The symptom of abdominal pain is common in the community, with prevalence rates between 22% and 28% (1-3). Women are more likely than men to complain of abdominal pain and bloating. It is noteworthy that only one in five of people in the community with abdominal pain had consulted a physician about their symptoms. In contrast, the majority of respondents complain of impairment in carrying out usual activities due to the pain, with the level of impairment similar between the sexes. This implies that abdominal pain impacts upon the daily lives of a vast number of people in whom no formal diagnosis is made.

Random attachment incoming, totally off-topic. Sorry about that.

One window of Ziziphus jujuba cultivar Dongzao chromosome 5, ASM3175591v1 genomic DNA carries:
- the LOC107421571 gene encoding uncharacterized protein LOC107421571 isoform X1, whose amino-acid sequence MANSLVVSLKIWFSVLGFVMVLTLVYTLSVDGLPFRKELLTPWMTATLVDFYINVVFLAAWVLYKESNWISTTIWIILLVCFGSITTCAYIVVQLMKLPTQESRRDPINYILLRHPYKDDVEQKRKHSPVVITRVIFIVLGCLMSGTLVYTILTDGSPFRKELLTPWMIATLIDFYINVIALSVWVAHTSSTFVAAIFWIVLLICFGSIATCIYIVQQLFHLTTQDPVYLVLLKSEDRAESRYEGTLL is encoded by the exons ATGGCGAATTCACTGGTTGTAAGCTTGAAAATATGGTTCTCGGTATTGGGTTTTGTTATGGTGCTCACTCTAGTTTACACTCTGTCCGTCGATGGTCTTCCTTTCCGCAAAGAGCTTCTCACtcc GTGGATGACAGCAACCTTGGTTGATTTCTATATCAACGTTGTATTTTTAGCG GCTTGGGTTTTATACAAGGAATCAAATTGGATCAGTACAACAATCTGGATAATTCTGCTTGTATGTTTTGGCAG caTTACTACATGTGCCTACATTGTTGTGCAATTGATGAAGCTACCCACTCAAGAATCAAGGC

The natural history of abdominal pain in the adult population is largely unknown. Abdominal symptoms have been observed to relapse and remit over the course of a year (4). The overall prevalence rate remains constant, but this is accounted for by considerable symptom turnover. The onset rate is about 10% and the disappearance rate is 35%. Prevalence rates are stable because the absolute numbers of people with onset and disappearance are matched.
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